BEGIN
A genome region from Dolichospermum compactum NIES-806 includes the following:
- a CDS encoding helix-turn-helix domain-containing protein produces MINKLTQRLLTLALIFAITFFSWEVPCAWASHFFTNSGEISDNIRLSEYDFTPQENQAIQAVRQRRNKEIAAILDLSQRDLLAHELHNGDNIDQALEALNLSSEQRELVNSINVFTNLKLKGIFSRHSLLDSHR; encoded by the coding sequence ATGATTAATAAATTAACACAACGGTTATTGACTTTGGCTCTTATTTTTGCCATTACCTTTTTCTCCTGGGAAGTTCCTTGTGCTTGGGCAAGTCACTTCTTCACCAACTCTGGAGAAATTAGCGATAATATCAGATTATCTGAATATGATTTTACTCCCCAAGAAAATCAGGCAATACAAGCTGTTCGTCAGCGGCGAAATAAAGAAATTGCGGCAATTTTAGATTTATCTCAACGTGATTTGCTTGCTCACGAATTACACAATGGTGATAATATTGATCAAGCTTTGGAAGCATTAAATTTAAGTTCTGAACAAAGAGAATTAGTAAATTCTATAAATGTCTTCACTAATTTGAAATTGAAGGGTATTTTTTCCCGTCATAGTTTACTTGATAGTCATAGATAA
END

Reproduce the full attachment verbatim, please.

A genome region from Dolichospermum compactum NIES-806 includes the following:
- a CDS encoding helix-turn-helix domain-containing protein produces MINKLTQRLLTLALIFAITFFSWEVPCAWASHFFTNSGEISDNIRLSEYDFTPQENQAIQAVRQRRNKEIAAILDLSQRDLLAHELHNGDNIDQALEALNLSSEQRELVNSINVFTNLKLKGIFSRHSLLDSHR; encoded by the coding sequence ATGATTAATAAATTAACACAACGGTTATTGACTTTGGCTCTTATTTTTGCCATTACCTTTTTCTCCTGGGAAGTTCCTTGTGCTTGGGCAAGTCACTTCTTCACCAACTCTGGAGAAATTAGCGATAATATCAGATTATCTGAATATGATTTTACTCCCCAAGAAAATCAGGCAATACAAGCTGTTCGTCAGCGGCGAAATAAAGAAATTGCGGCAATTTTAGATTTATCTCAACGTGATTTGCTTGCTCACGAATTACACAATGGTGATAATATTGATCAAGCTTTGGAAGCATTAAATTTAAGTTCTGAACAAAGAGAATTAGTAAATTCTATAAATGTCTTCACTAATTTGAAATTGAAGGGTATTTTTTCCCGTCATAGTTTACTTGATAGTCATAGATAA